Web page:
Specials: Molly Ringwald not included
Sony made a lot of noise at this year's E3, but it centered around the PlayStation 3 and the controversy over the expensive price and some accusations about 'copying' the competition. Sadly what was lost in the mix was a surprisingly strong showing on the software end of things, as Sony and their 3rd parties had plenty of games on display; and not just for PS3, but PSP and the PS2 as well. If Sony plans to keep PS2 alive for a while longer, there's hope, if Sony hopes to keep the PSP vital, this year finally showed its potential, and if Sony has any chance of making people swallow their pride and spend $500-600 on a game console, these hyped games absolutely have to deliver and make people need
a PS3. I've taken the time to pick out 5 games for each platform that show what's coming, and indicate that yes, all three systems do have futures regardless of what anyone says about them.
Lost in the madness that was the shocking price announcement were a decent selection of games that hold the potential to be very good and give future PS3 owners something to look forward to and make the $500-600 price somewhat tolerable. Some of these games were playable on the floor, some were behind closed doors, and a couple were in trailer form only. But they're games and every one of these could be the sorts of killer apps which push PlayStation 3 systems regardless of price. Remember: neither Halo or GTA3 were setting the world on fire before they, well, set the world on fire. The one good thing for price-conscious gamers ? the two highest profile titles on my top 5 won't be out for a while, meaning the system should be $400 by then, if the history of optical media tells the story. In other words: Blu-Ray should be pretty inexpensive by fall of 2007.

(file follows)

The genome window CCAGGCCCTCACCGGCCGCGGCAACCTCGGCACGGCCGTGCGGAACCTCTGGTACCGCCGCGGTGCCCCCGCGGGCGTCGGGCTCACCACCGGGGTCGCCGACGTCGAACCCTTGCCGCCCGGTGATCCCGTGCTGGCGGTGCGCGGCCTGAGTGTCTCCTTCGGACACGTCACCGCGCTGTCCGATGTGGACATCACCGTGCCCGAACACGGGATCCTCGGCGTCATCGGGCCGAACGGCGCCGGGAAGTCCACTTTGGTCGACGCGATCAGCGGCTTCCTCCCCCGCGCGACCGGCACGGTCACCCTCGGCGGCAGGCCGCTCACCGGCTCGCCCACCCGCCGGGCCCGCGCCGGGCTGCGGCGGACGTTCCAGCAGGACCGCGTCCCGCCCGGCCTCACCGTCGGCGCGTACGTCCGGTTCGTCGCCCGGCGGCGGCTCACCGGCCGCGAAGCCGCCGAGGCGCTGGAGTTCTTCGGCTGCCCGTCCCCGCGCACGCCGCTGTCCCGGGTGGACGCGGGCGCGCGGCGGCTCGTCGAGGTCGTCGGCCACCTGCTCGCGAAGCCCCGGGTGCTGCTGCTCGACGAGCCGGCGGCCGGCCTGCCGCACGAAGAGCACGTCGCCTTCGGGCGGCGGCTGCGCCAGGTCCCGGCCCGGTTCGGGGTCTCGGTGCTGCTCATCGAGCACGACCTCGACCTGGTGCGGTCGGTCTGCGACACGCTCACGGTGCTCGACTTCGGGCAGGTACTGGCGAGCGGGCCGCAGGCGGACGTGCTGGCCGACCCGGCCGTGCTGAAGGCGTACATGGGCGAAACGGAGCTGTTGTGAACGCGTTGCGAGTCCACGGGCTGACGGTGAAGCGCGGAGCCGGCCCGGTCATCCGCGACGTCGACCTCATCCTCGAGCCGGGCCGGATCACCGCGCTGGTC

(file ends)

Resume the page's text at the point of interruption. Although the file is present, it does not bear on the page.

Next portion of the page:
#5: Resistance: Fall of Man
A long time ago, Insomniac Games created a first-person shooter for PlayStation called Disruptor. Because of its 1996 release date ? before the PS1 came into its own ? most people don't remember this classic corridor shooter which demonstrated that Insominac were a talented developer with potential for greatness, as we saw with the PS1 Spyro games and of course Ratchet & Clank. Resistance is a throwback to Insomniac's Disruptor origins, as it's a first-person shooter. On the surface it looks like any old WWII FPS, another in a genre already watered down with crap. But as E3 2005's trailer showed, it's not what you'd expect. Instead of Nazi's, you shoot up an alien race who have invaded an alternate mid-20th century Europe and destroying it one by one. Yeah, it's different. The game resembles the insanity of Call of Duty, with fellow soldiers doing battle in the middle of destroyed European cities, but the twist of aliens and unique weaponry makes this a familiar departure if there ever was one. Knowing Insomniac's pedigree, this potentially could be the initial top-selling PS3 game if it indeed makes launch.
#4: Final Fantasy XIII